Squaring off over Square St-Louis
Construction underway at Square St-Louis. Photos by Louise Makovsky
The Plateau’s Square St-Louis is getting a half-million-dollar-plus facelift — and that has some locals pissed off.
Last April, the City of Montreal and the borough of Plateau-Mont-Royal announced a shared initiative to redo the square and Parc Wilfrid Laurier as part of the programme d’amélioration et des aménagements des parcs (PAAP), launched in 2010.
Since work began, parts of the park have been shuttered to locals, who complain they are being inconvenienced and say the space was fine the way it was, questioning the pricey renos.
“Now we have no park!” says Louise Makovsky, who is used to walking her pets in the square. “On top of that, it was done with no warning. Why did they do that? It was fine.”
Slated to cost $568,255 (the total cost of the PAAP renos will be $625,000), the Square St-Louis project will remove large sections of asphalt from the park, replacing them with crushed stone. Although construction will stop over the winter months, fencing is likely to stay up until it can be completed in the spring.
Plateau-Mont-Royal spokesperson Michel Tanguay says the project will improve the park, although he acknowledges that the work may inconvenience some.
“I understand not everyone will be happy with having the park closed for construction,” says Tanguay. “But in the end, everyone will be a winner.”
But it’s not just the fact the park will be closed that has some folks bothered. Renaud Lantin is a resident of nearby rehabilitation residence Villa Medica on Sherbrooke. Lantin has been wheelchair-bound since losing his left leg below the knee in a workplace accident some months ago.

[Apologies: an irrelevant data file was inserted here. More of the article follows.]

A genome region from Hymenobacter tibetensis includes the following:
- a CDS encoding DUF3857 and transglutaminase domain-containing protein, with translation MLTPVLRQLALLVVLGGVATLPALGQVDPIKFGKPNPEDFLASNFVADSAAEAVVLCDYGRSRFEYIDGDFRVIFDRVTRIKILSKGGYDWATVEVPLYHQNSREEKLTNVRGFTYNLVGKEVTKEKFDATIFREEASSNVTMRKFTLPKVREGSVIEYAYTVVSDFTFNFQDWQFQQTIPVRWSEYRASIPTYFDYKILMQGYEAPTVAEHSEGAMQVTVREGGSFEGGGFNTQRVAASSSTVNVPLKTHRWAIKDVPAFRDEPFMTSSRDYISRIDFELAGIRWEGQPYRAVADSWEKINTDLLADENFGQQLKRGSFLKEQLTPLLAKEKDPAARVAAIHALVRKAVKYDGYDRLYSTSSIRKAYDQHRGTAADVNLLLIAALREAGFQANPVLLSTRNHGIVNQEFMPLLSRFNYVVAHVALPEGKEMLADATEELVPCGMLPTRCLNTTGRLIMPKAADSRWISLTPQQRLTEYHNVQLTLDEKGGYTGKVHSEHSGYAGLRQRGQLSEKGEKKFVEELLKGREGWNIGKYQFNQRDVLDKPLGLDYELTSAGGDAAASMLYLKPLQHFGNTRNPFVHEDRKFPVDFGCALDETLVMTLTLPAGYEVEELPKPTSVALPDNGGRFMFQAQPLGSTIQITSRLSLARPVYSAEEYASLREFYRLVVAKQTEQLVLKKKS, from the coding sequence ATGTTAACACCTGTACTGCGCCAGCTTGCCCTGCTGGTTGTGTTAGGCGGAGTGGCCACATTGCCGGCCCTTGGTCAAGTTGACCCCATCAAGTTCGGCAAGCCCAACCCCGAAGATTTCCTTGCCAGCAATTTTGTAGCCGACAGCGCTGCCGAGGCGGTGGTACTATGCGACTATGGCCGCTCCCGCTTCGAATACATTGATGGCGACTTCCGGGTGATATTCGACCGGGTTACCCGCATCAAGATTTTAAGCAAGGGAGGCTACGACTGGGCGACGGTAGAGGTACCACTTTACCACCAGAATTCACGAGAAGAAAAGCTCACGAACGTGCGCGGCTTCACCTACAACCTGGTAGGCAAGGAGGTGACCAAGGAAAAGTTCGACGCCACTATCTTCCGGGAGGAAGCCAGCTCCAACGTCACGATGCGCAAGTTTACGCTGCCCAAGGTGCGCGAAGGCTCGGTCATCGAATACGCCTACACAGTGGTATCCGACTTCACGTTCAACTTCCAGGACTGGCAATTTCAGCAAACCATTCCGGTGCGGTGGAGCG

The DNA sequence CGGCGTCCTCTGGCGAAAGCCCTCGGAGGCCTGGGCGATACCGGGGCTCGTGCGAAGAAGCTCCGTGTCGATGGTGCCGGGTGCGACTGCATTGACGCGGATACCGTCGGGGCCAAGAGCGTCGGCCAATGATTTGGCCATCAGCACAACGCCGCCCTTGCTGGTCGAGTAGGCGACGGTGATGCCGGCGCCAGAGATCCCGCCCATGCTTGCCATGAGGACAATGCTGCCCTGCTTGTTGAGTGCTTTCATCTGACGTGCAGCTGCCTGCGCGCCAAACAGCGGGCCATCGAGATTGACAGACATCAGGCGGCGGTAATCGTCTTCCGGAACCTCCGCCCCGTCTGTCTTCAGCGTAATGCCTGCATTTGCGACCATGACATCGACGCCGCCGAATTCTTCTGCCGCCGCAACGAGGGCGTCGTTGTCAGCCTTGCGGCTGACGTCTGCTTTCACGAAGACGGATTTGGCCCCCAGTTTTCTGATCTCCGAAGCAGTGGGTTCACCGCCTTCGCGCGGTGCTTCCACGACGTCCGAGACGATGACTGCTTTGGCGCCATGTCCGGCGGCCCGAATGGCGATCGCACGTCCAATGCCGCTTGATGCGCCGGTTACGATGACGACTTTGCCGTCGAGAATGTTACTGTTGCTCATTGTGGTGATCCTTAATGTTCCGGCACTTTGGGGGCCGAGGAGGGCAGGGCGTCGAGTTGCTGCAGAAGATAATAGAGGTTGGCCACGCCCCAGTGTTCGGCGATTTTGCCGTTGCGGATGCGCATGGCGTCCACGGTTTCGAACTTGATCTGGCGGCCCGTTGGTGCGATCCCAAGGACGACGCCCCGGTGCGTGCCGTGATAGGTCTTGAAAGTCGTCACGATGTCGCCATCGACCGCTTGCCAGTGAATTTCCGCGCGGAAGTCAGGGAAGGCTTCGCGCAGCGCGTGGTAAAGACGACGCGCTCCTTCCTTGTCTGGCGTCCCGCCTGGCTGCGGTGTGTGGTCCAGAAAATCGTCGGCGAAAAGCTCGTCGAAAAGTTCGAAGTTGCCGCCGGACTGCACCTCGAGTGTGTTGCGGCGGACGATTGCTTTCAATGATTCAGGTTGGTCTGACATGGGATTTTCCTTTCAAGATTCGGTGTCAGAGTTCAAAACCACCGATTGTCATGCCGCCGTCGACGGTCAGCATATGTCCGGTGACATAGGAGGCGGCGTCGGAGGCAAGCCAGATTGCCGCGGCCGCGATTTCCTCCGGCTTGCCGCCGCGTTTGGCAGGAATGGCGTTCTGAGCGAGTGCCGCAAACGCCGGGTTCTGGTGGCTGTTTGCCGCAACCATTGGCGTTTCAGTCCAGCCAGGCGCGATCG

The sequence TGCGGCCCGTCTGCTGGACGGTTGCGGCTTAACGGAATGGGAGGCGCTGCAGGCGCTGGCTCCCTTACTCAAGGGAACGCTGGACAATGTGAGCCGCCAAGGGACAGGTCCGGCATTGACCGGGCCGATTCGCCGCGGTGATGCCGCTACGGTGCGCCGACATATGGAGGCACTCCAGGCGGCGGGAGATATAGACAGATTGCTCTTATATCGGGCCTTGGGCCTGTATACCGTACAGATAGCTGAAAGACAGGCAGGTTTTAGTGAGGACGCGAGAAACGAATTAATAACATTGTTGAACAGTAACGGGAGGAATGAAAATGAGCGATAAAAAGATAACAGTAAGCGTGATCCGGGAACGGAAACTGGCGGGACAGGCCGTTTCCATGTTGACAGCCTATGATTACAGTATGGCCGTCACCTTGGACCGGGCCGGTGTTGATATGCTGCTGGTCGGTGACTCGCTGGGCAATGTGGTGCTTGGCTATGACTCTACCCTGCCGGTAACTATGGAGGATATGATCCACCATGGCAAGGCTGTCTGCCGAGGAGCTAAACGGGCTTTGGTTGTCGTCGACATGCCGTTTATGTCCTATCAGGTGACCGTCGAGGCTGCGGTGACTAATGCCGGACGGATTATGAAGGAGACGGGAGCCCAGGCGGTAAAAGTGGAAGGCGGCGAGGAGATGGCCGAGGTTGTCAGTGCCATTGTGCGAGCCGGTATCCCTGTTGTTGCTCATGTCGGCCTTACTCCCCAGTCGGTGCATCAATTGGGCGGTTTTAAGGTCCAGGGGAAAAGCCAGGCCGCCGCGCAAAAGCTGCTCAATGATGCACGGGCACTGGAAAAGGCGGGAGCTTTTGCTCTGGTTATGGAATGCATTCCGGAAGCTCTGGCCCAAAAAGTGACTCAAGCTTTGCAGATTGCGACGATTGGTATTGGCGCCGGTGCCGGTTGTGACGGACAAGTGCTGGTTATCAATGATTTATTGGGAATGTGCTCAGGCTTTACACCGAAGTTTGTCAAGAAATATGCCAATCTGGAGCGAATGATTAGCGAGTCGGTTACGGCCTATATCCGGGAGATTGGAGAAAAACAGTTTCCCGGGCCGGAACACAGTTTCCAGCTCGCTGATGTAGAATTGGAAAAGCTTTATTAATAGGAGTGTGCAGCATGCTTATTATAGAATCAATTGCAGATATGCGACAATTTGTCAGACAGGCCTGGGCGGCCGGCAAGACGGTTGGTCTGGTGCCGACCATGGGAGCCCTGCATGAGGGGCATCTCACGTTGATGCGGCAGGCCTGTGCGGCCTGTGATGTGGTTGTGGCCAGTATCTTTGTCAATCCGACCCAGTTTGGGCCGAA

Lantin, who says he used to visit the park “two or three times a week,” is worried the new surfacing will make it impossible for him to get around. “It’s going to be a problem for the small wheels in front of my chair,” he explains. “There’s no way I can roll on that. It’s depressing — why didn’t they spare a thought for handicapped people?”
Makovsky says the new surfacing will also make it hard for her to walk her dogs in the park, and other local dog owners share her concern. “It’s going to be a hellhole for us,” she says.
William Raillant-Clark, who frequents the park, echoes Makovsky’s misgivings. “What concerns me about this particular project is that, in general, rules are so strict here that if I want to change a broken window, I have to go down to City Hall and get a permit — and yet we have one of the most important heritage sites in Montreal, and in the borough, and there just seems to be no design to this project.”
Spokesperson Tanguay insists the project has been well-planned. And though the park has long been a haven for itinerants and fans of the high life, he insists its coming refurbishment is not a ploy to drive out its less well-heeled visitors.
“That is absolutely not the goal,” he says. “The park needed remodeling for a long time.”
An April press release from the City acknowledges the park is a heritage “jewel” but says its surfaces and furniture have become uninviting and worn, and can no longer meet the needs of the community.
But those interviewed for this article argue that the park was just fine the way it was and question the cost of the project.
“It’s a beautiful space, and I don’t understand why this city is tinkering with it,” says Raillant-Clark. “Why is this city is spending half a million dollars on something that doesn’t appear to need fixing?” ■